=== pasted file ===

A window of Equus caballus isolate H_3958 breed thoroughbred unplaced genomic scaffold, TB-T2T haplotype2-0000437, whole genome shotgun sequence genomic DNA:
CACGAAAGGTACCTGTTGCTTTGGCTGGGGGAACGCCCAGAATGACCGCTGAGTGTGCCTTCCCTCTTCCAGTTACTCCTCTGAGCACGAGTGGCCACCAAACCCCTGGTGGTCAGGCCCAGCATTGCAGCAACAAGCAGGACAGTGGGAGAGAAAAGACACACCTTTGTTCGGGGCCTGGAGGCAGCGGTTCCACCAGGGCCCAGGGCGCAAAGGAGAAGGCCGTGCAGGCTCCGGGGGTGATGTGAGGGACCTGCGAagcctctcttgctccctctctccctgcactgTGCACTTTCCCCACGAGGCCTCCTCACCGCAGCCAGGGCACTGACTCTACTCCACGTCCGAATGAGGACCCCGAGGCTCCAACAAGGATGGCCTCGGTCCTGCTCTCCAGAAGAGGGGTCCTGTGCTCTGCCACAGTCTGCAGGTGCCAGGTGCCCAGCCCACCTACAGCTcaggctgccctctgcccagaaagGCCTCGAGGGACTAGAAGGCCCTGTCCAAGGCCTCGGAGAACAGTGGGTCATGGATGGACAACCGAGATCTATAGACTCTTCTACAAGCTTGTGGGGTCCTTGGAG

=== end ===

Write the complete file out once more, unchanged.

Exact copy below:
A window of Equus caballus isolate H_3958 breed thoroughbred unplaced genomic scaffold, TB-T2T haplotype2-0000437, whole genome shotgun sequence genomic DNA:
CACGAAAGGTACCTGTTGCTTTGGCTGGGGGAACGCCCAGAATGACCGCTGAGTGTGCCTTCCCTCTTCCAGTTACTCCTCTGAGCACGAGTGGCCACCAAACCCCTGGTGGTCAGGCCCAGCATTGCAGCAACAAGCAGGACAGTGGGAGAGAAAAGACACACCTTTGTTCGGGGCCTGGAGGCAGCGGTTCCACCAGGGCCCAGGGCGCAAAGGAGAAGGCCGTGCAGGCTCCGGGGGTGATGTGAGGGACCTGCGAagcctctcttgctccctctctccctgcactgTGCACTTTCCCCACGAGGCCTCCTCACCGCAGCCAGGGCACTGACTCTACTCCACGTCCGAATGAGGACCCCGAGGCTCCAACAAGGATGGCCTCGGTCCTGCTCTCCAGAAGAGGGGTCCTGTGCTCTGCCACAGTCTGCAGGTGCCAGGTGCCCAGCCCACCTACAGCTcaggctgccctctgcccagaaagGCCTCGAGGGACTAGAAGGCCCTGTCCAAGGCCTCGGAGAACAGTGGGTCATGGATGGACAACCGAGATCTATAGACTCTTCTACAAGCTTGTGGGGTCCTTGGAG